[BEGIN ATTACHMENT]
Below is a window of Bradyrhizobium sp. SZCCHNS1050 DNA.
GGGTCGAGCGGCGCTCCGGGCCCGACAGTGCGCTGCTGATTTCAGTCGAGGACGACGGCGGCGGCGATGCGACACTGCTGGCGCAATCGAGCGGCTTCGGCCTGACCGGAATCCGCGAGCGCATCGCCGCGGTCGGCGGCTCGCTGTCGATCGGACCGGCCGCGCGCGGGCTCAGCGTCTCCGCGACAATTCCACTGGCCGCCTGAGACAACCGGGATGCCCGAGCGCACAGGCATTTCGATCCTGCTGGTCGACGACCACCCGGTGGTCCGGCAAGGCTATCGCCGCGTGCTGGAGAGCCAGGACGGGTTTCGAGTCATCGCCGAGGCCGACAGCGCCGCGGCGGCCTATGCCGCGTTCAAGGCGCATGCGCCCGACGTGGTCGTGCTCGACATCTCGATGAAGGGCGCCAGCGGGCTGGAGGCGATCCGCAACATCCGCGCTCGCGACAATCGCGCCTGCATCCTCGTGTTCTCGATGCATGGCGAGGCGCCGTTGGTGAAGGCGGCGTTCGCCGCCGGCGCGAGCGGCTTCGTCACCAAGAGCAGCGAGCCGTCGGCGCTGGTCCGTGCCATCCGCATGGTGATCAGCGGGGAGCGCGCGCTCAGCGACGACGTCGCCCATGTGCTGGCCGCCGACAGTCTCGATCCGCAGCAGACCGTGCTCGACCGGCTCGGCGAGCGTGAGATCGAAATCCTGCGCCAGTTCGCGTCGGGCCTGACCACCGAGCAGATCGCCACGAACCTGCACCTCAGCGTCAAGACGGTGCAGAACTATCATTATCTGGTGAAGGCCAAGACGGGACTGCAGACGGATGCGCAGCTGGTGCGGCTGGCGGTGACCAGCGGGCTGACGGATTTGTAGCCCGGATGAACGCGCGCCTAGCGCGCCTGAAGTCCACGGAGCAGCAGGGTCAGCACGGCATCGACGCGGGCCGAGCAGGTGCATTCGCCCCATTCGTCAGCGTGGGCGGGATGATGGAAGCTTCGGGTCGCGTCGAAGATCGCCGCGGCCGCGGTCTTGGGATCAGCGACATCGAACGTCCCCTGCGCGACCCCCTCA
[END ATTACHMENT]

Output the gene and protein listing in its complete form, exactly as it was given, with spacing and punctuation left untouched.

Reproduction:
Below is a window of Bradyrhizobium sp. SZCCHNS1050 DNA.
GGGTCGAGCGGCGCTCCGGGCCCGACAGTGCGCTGCTGATTTCAGTCGAGGACGACGGCGGCGGCGATGCGACACTGCTGGCGCAATCGAGCGGCTTCGGCCTGACCGGAATCCGCGAGCGCATCGCCGCGGTCGGCGGCTCGCTGTCGATCGGACCGGCCGCGCGCGGGCTCAGCGTCTCCGCGACAATTCCACTGGCCGCCTGAGACAACCGGGATGCCCGAGCGCACAGGCATTTCGATCCTGCTGGTCGACGACCACCCGGTGGTCCGGCAAGGCTATCGCCGCGTGCTGGAGAGCCAGGACGGGTTTCGAGTCATCGCCGAGGCCGACAGCGCCGCGGCGGCCTATGCCGCGTTCAAGGCGCATGCGCCCGACGTGGTCGTGCTCGACATCTCGATGAAGGGCGCCAGCGGGCTGGAGGCGATCCGCAACATCCGCGCTCGCGACAATCGCGCCTGCATCCTCGTGTTCTCGATGCATGGCGAGGCGCCGTTGGTGAAGGCGGCGTTCGCCGCCGGCGCGAGCGGCTTCGTCACCAAGAGCAGCGAGCCGTCGGCGCTGGTCCGTGCCATCCGCATGGTGATCAGCGGGGAGCGCGCGCTCAGCGACGACGTCGCCCATGTGCTGGCCGCCGACAGTCTCGATCCGCAGCAGACCGTGCTCGACCGGCTCGGCGAGCGTGAGATCGAAATCCTGCGCCAGTTCGCGTCGGGCCTGACCACCGAGCAGATCGCCACGAACCTGCACCTCAGCGTCAAGACGGTGCAGAACTATCATTATCTGGTGAAGGCCAAGACGGGACTGCAGACGGATGCGCAGCTGGTGCGGCTGGCGGTGACCAGCGGGCTGACGGATTTGTAGCCCGGATGAACGCGCGCCTAGCGCGCCTGAAGTCCACGGAGCAGCAGGGTCAGCACGGCATCGACGCGGGCCGAGCAGGTGCATTCGCCCCATTCGTCAGCGTGGGCGGGATGATGGAAGCTTCGGGTCGCGTCGAAGATCGCCGCGGCCGCGGTCTTGGGATCAGCGACATCGAACGTCCCCTGCGCGACCCCCTCA